How, then, does a family such as the Quins (and the many other families bereaved by his actions that have followed news report about his possible parole) make sense of Eugene de Kock? Jane refers several times to the fact that he and his collaborators still have life, while her sister and others had theirs brutally and unjustly taken away. This unbalancing of the scales of justice is worthy of attention and regard. But the losses arising from brutal and immoral acts are not only about mortality; they are also about the dehumanising effects for those left behind - both perpetrators and victims.

What I hear in Jane Quin's words is the pain of someone who feels a sense of personal loss and of injustice as keenly now as she ever did. Whether or not one agrees with her statements, she and her family deserve our respect and understanding.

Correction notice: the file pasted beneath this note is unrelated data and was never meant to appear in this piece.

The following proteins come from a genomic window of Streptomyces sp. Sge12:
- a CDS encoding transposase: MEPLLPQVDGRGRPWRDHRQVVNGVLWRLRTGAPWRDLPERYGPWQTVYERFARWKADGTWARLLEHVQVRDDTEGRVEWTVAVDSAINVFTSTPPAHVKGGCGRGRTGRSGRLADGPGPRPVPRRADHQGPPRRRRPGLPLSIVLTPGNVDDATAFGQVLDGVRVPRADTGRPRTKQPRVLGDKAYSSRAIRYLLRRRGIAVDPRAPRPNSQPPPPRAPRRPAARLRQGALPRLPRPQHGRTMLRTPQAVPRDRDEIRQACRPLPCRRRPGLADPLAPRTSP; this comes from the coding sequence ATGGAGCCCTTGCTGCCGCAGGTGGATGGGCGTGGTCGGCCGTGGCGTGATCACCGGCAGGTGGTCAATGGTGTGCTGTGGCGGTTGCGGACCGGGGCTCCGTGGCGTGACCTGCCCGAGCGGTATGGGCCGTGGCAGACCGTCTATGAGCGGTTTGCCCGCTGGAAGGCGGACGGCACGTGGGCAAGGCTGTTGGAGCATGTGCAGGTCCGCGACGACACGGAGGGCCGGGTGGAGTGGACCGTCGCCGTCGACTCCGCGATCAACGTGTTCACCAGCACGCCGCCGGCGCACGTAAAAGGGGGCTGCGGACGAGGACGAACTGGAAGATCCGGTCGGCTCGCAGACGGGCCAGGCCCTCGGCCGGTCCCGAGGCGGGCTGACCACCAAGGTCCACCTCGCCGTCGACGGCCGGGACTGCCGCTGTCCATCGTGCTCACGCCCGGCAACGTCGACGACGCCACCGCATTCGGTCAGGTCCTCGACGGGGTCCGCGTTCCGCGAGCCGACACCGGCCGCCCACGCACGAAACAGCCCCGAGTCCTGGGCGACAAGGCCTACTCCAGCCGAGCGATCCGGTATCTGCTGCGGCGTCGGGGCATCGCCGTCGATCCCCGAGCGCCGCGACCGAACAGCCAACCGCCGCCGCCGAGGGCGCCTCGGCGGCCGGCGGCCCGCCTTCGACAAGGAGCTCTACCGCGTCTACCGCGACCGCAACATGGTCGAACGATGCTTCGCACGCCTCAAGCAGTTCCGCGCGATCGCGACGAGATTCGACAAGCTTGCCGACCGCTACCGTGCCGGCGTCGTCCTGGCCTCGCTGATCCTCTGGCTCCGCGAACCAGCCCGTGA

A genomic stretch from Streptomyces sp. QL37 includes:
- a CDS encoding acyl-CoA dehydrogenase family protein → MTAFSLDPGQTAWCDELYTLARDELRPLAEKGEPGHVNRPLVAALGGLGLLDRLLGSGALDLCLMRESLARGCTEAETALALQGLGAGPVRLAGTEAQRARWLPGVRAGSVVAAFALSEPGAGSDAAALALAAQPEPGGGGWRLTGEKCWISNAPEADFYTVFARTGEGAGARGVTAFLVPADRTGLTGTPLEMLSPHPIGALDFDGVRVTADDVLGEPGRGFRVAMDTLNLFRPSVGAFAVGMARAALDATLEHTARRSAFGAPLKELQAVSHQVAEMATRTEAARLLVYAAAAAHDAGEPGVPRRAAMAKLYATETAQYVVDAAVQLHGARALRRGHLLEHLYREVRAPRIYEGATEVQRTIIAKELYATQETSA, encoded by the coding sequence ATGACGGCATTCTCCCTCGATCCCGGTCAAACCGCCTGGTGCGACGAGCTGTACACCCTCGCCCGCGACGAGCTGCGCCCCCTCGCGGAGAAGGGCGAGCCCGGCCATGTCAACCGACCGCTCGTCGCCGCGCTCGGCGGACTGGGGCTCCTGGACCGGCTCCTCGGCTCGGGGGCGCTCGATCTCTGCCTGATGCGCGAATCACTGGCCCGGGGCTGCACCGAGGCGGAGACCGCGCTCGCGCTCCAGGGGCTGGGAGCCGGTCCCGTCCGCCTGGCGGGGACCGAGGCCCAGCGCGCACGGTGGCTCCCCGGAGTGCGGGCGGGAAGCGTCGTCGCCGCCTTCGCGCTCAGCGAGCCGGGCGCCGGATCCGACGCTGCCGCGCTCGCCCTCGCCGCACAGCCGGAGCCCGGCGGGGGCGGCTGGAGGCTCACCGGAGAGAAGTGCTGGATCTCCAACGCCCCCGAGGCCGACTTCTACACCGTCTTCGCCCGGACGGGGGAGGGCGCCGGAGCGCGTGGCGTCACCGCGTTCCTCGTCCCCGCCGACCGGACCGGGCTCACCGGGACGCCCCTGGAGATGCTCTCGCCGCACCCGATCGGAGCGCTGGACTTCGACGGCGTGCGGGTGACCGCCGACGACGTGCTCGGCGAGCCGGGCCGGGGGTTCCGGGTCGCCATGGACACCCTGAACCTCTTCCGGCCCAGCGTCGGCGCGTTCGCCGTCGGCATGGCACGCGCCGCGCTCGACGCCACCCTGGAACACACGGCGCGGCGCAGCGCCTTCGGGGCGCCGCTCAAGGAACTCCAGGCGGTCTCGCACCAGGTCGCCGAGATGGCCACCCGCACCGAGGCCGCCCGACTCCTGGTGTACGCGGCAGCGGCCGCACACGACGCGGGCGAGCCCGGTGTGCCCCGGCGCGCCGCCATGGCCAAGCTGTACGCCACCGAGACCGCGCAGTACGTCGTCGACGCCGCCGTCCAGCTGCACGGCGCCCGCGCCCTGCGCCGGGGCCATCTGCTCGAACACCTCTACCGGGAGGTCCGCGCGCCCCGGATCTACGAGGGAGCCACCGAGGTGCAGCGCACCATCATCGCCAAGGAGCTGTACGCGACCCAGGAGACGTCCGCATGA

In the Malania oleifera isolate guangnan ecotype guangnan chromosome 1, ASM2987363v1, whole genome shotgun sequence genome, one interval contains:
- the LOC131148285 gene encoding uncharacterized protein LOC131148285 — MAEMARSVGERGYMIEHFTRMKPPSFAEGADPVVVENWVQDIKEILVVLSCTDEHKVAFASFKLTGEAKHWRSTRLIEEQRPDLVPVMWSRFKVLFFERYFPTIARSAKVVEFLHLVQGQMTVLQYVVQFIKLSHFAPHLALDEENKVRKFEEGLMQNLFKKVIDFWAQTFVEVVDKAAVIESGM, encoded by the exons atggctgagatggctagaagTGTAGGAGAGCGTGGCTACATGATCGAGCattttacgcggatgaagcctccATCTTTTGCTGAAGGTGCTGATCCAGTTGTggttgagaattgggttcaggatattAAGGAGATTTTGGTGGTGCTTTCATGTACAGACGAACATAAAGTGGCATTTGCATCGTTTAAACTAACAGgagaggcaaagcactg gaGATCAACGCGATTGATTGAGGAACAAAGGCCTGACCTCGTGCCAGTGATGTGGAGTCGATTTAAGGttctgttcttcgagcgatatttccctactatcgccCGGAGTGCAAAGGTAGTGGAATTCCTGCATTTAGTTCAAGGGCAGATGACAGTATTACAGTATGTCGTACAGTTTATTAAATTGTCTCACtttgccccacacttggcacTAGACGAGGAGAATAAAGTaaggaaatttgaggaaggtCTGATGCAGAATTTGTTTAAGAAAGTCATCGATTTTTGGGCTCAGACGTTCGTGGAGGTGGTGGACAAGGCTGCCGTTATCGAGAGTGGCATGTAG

What I sense in the work of Eugene de Kock in accounting for his actions at the TRC, in court and in his behind-the-scenes support of ongoing investigations, is a desire to right the appalling moral and mortal injury he has caused to people, to southern African society and to himself. It is far more than either his superiors or most of his colleagues have done.

The disempowerment of those affected by apartheid-era crimes due to the government's neglect cannot be allowed to continue. It is heartening to note that, subsequent to Jane Quin's Daily Maverick piece, de Kock's parole has been delayed to allow the Department of Justice to consult with families affected by his actions. Hopefully this will translate into genuine consultation and dialogue. What is needed right now is compassion and wisdom from both government and society, to enable a healing and re-humanising process governed by respect, not political expedience, trite notions of reconciliation or simplistic understandings of justice.

Theresa Edlmann is the director of the Legacies of Apartheid Wars Project at Rhodes University.